Among the many challenges faced by schools and education systems, as they relied on these alternative forms of educational continuity, was the assessment of students’ knowledge. Many national assessments were cancelled. Absence of information on student knowledge and skills prevented determining the extent of learning loss and the implementation of remedial programs to address it. Other challenges stemmed from teachers’ limited skills in teaching remotely, as shown earlier.
While the lack of reliable assessments of learning loss to date prevent estimating the full impact of the pandemic for most countries in the world, the limited studies available document deep impacts, particularly for disadvantaged students. A recent study conducted in Belgium, where schools were closed for approximately nine weeks, shows significant learning losses in language and math (a decrease in school averages of mathematics scores of 0.19 standard deviations and of Dutch scores of 0.29 standard deviations as compared to the previous cohort) and an increase in inequality in learning outcomes by 17% for math and 20% for Dutch, in part a result of increases in inequality between schools (an increase in between school inequality of 7% for math and 18% for Dutch). Losses are greater for schools with a higher percentage of disadvantaged students (Maldonado, De Witte, 2020). A review of this and seven additional empirical studies of learning loss, of which one focused on higher education, finds learning loss also in the Netherlands, the United States, Australia, and Germany, although the amount of learning loss is lower than in the study in Belgium. A study in Switzerland finds learning loss to be insignificant and a study in Spain finds learning gains during the pandemic (Donnelly & Patrinos, 2021, 149). These seven out of eight studies that identified learning loss were conducted in countries where education systems were relatively well-resourced and covered relatively short periods of school closures: 9 weeks in Belgium, 8 weeks in the Netherlands, 8 weeks in Switzerland, 8–10 weeks in Australia, and 8.5 weeks in Germany (Ibid). The studies also show that while there is consistent learning loss for primary school students, this is not the case for secondary and higher education students.
In addition to the losses in educational opportunity just described, there may be some silver linings resulting from this global education calamity. The first is that the interruption of schooling made visible how important teachers and schools are to support learning, and how many other activities depend on the ability of schools to carry out their role effectively. As teachers had to depend on parents to support students in learning more than is habitual under regular circumstances, this may have created valuable opportunities for mutual recognition between teachers and parents. As each of these groups is now more cognizant of what the other does, perhaps they have learned to collaborate more effectively. Increased parental involvement in the education of their children may have also strengthened important bonds and further developed parenting skills. For some children, it is possible that the freedom from the routines and constraints of schools, and from some of the social pressures resulting from interaction with peers, may have provided opportunities to learn independently and for greater focus, depth, and reflection.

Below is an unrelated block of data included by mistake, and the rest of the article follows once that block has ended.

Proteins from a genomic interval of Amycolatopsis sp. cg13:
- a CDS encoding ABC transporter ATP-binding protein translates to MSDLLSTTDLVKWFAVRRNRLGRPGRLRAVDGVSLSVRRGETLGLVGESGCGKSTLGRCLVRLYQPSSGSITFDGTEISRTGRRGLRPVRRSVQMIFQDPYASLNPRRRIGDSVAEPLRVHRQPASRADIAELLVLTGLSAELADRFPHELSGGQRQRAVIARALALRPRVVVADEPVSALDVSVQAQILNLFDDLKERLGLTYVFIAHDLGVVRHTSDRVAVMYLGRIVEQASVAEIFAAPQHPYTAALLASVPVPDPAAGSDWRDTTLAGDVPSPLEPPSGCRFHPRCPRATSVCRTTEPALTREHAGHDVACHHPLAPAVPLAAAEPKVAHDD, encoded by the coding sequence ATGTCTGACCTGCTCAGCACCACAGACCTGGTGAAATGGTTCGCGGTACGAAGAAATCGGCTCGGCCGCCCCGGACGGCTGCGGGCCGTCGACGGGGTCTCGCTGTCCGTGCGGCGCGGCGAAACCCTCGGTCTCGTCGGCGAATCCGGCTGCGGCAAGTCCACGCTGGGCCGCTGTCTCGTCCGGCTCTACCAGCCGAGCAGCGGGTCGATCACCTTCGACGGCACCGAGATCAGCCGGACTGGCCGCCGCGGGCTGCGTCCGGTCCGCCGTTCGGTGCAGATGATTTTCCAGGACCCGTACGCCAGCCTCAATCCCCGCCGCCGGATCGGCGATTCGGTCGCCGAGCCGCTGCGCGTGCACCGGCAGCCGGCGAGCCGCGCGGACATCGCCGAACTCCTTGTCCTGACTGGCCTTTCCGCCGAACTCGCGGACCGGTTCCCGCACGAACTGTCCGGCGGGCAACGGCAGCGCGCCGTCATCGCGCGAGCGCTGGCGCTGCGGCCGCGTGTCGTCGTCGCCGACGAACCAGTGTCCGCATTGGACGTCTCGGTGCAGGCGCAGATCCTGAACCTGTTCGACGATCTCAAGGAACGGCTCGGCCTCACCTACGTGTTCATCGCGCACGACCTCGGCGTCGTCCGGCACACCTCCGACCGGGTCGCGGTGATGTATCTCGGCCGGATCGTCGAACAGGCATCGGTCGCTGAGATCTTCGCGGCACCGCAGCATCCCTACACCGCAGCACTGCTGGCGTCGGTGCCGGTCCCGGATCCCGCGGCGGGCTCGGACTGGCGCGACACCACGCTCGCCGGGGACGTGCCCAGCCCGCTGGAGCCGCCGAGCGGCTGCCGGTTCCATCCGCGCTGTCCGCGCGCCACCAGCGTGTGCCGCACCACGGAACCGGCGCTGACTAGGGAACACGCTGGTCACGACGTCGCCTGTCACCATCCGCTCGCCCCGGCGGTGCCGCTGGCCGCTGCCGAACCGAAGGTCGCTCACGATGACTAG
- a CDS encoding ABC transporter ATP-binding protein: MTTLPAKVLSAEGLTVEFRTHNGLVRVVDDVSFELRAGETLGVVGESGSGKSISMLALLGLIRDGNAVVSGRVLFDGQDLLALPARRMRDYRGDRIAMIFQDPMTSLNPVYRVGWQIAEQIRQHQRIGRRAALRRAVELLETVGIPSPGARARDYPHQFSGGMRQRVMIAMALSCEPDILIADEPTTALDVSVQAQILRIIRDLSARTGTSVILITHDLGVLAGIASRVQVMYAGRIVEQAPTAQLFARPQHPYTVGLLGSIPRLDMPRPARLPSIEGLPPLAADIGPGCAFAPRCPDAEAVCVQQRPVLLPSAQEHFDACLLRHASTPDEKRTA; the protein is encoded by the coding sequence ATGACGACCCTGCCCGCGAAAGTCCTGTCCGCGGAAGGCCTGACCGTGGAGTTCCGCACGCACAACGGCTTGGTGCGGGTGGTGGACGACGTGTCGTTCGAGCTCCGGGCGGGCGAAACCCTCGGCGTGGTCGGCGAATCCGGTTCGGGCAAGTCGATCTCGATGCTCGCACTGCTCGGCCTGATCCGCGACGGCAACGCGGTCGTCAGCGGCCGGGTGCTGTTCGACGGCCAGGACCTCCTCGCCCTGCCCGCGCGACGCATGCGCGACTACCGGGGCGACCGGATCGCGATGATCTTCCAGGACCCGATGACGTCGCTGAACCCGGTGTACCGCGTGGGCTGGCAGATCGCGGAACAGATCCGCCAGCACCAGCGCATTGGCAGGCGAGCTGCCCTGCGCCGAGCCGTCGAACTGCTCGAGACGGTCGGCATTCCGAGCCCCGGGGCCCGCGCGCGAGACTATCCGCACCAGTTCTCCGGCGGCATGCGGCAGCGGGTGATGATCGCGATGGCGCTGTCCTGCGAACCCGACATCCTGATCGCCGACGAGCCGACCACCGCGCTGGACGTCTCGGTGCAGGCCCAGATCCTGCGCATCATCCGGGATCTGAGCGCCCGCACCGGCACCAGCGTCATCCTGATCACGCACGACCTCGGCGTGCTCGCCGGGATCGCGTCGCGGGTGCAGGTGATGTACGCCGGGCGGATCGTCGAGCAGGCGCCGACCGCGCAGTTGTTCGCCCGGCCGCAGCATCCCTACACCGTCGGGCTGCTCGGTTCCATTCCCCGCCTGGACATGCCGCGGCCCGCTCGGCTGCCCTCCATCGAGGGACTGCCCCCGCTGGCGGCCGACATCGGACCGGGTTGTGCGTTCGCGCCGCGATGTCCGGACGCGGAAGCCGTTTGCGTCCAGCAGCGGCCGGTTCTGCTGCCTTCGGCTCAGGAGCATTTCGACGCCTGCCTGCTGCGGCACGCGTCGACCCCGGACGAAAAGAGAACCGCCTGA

The emergency also made visible the importance of attending to the emotional well-being of students and showed that integrating this as part of the work of schools is not only intrinsically valuable, but also part and parcel of a good education. In attempting to provide emotional support to students, teachers also had to re-prioritize the curriculum, engaging in a valuable exercise of rethinking what is truly important for students to learn. Facing the challenge of reprioritizing the curriculum, some countries embarked on a process of revision for the long haul.
For instance, the South African Directorate of Basic Education has taken a multi-pronged approach to address this complex set of issues. Two such approaches include (1) A short-term―3 year―education recovery plan in response to COVID-19, to address learning loss, and (2) A medium to long-term curriculum modernization plan (2024 onward), aimed at addressing the issue of curriculum relevance and preparing learners for the fast-changing world. The Directorate of Basic Education is working with the National Education Collaboration Trust (NECT) to establish a Competency-Infused Curriculum Task Team (CICTT) mandated to conceptualize and provide a set of policy and implementation recommendations for a modernized curriculum (Eadie et al., 2021).
Creating alternative forms of education delivery during the emergency provided an opportunity for innovation and creativity, an opportunity that many teachers took up, demonstrating outstanding professionalism. The organizational conditions which unleashed such creativity and professionalism need to be better understood, as they may represent a valuable dividend generated by this pandemic, which could be usefully carried forward into the future.